The film ended up being Gilliam’s biggest hit (and I believe it still is). Perhaps this is down to the billing of then mega-star Bruce Willis and the up-and-comer at the time, Brad Pitt, but I personally feel it’s one of Gilliam’s best films. It came out at a time when I was getting more seriously interested in films and it was a favourite of mine back then, helped by my love of time-travel movies, so it’s long held a special place in my heart. It’s been a long time since I’ve seen it though, so I was keen to give it another watch with a more mature pair of eyes. This superb new Blu-Ray package from Arrow Video was just the trick.
Twelve Monkeys opens (after a brief flashback) in the year 2035, when most of the world’s population has been wiped out by a virus started in 1996, supposedly by a terrorist group. Scientists have unlocked the secret of time travel though and send ‘volunteers’ from prison to gather information from the past to try and get hold of a pure version of the virus before it’s unleashed, so they can cure it and move out from the underground existence they currently endure.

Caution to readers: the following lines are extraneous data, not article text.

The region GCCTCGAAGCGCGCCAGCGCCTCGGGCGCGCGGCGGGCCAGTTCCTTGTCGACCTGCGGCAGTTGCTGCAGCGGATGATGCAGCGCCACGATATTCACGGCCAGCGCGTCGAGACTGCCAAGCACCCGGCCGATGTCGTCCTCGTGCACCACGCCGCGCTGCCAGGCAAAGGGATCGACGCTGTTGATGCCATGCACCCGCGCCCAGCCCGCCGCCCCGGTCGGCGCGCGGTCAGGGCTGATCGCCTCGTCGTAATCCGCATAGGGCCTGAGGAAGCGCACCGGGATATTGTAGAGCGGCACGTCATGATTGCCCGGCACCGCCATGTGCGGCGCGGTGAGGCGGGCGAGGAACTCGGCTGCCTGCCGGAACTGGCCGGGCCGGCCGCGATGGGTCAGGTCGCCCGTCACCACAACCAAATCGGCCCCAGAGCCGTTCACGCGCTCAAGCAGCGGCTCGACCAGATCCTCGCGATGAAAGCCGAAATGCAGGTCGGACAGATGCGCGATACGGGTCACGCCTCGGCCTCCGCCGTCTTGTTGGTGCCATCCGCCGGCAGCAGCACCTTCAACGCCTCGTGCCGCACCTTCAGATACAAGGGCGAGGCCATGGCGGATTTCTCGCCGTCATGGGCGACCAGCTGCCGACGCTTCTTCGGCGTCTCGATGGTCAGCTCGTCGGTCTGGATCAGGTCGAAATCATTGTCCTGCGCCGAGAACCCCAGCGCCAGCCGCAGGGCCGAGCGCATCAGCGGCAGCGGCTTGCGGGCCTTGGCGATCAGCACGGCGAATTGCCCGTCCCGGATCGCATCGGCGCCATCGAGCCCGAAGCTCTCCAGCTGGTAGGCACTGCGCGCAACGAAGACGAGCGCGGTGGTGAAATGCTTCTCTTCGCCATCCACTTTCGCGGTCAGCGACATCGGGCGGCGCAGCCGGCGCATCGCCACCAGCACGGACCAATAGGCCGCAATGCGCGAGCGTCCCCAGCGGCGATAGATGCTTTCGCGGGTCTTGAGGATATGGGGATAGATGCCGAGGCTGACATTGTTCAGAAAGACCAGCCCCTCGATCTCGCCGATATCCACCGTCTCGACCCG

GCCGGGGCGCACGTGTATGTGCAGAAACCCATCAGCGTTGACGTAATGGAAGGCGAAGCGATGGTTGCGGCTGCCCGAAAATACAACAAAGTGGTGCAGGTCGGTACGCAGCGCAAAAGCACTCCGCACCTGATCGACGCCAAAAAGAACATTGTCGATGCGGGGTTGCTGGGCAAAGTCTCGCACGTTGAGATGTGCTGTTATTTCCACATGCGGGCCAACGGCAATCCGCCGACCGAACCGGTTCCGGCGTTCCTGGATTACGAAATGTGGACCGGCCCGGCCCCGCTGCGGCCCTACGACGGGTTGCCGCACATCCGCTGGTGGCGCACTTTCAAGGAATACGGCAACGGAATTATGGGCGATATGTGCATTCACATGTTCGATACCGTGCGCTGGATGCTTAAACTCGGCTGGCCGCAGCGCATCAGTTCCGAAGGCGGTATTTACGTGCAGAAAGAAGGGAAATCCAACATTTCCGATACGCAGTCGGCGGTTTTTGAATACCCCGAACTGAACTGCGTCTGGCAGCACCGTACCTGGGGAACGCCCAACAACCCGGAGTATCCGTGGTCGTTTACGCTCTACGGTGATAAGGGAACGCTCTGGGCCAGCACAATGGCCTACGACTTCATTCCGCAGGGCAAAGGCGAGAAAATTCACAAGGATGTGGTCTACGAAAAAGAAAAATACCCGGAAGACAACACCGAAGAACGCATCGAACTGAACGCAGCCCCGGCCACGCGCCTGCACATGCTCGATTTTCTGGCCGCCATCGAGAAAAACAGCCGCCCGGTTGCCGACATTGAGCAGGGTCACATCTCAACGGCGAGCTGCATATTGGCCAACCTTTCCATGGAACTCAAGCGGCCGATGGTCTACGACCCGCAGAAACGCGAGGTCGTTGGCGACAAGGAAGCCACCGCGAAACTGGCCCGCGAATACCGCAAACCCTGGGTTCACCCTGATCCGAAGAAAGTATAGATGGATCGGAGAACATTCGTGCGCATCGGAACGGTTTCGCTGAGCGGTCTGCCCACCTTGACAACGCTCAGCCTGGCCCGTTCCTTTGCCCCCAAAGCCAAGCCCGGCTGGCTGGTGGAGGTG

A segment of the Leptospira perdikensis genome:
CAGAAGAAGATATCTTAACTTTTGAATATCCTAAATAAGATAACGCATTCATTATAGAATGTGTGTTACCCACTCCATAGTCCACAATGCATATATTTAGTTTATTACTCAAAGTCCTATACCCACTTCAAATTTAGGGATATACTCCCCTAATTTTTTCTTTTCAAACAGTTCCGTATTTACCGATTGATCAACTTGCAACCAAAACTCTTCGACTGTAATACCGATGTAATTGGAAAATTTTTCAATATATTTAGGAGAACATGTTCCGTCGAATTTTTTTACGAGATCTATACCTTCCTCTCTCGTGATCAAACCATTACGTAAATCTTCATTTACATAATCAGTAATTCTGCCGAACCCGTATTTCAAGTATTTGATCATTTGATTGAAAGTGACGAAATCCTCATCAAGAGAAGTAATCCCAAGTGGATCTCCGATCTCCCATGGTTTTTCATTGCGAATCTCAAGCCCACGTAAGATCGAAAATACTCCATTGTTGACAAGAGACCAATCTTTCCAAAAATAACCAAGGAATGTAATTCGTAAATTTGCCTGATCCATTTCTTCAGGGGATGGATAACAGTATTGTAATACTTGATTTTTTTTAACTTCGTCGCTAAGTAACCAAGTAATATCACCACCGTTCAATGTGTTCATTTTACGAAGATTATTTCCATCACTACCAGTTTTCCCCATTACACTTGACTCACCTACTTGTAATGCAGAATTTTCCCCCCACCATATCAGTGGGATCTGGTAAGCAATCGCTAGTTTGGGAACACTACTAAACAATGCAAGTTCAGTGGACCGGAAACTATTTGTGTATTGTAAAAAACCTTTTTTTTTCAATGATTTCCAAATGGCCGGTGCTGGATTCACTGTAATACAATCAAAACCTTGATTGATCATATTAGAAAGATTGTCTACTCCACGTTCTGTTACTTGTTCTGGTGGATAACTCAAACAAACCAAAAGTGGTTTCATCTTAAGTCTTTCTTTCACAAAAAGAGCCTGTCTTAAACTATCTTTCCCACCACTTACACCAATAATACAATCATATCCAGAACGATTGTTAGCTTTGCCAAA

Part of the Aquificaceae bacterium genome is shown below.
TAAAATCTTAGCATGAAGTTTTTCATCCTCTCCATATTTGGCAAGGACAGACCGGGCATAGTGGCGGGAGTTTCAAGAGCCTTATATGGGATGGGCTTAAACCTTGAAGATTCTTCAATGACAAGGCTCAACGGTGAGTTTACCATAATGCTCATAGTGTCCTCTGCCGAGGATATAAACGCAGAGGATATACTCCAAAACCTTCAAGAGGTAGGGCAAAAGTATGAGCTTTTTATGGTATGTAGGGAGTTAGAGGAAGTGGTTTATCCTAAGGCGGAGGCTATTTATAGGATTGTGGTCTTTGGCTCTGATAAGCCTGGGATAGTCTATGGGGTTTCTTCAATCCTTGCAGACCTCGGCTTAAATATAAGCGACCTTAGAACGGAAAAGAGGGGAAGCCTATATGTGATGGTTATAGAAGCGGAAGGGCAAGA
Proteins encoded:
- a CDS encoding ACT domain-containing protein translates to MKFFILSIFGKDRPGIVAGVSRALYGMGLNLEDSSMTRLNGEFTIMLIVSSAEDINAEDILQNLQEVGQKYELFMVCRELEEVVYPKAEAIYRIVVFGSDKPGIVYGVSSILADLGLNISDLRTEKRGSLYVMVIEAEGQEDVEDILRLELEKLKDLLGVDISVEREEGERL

One of these ‘volunteers’ is James Cole (Bruce Willis), who is mistakenly sent first to 1990 where he ends up in a mental institute. There however, he meets fellow patient Jeffrey Goines (Brad Pitt), one of the future ringleaders of the Twelve Monkeys, a terrorist group believed to be behind the spreading of the virus. He also meets a psychologist named Dr. Kathryn Railly (Madeleine Stowe) who is one of the few doctors to treat him with respect.